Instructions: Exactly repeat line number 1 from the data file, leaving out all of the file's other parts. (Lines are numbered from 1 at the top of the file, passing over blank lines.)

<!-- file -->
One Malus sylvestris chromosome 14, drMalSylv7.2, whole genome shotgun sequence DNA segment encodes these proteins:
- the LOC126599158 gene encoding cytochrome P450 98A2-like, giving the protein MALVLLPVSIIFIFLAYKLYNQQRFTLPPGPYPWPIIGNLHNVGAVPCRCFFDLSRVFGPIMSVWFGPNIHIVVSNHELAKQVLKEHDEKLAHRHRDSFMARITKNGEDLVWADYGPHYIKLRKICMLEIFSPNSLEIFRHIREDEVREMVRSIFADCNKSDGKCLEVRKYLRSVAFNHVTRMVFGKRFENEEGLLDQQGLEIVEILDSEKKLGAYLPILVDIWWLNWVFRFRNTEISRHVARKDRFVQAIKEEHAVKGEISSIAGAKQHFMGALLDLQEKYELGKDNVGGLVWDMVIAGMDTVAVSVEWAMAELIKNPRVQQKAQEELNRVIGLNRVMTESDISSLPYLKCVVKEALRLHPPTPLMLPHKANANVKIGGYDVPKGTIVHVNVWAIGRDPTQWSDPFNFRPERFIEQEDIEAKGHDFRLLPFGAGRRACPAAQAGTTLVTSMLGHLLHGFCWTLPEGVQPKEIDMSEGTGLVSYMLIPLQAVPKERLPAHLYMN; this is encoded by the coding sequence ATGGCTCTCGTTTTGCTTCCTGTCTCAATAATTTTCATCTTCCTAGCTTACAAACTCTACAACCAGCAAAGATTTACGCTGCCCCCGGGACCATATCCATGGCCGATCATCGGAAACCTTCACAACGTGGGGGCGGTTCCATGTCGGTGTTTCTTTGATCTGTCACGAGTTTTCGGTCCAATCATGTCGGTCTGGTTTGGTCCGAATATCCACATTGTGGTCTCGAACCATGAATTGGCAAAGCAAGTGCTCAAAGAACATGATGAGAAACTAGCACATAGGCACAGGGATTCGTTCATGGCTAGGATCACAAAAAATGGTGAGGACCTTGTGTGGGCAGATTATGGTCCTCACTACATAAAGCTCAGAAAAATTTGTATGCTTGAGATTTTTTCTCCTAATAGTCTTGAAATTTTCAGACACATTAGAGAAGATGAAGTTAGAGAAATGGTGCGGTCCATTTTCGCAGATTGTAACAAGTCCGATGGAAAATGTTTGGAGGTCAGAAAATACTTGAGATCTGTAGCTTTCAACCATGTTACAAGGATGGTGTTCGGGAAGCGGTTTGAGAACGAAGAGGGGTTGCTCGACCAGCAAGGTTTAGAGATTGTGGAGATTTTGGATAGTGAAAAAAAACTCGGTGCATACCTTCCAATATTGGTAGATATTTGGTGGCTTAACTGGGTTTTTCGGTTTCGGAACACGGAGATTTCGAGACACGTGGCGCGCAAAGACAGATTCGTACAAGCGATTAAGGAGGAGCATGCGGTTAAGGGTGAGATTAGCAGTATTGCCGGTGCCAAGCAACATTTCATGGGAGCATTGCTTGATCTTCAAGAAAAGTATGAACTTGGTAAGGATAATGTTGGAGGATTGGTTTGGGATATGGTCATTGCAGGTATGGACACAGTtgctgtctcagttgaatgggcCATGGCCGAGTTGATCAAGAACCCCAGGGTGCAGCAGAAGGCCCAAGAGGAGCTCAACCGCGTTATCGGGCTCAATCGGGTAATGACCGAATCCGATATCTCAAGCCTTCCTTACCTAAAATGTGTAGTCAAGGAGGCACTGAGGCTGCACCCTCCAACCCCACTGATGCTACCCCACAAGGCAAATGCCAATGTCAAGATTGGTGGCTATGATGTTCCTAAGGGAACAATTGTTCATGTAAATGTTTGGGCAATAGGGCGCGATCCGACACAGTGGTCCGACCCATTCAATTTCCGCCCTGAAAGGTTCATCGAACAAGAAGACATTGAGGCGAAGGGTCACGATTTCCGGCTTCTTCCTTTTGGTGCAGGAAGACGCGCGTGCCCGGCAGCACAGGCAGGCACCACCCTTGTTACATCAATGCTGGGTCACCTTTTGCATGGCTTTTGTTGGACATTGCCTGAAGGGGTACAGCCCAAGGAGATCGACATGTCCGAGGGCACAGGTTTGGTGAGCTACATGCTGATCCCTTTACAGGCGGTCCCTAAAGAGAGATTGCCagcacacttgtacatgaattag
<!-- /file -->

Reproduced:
One Malus sylvestris chromosome 14, drMalSylv7.2, whole genome shotgun sequence DNA segment encodes these proteins: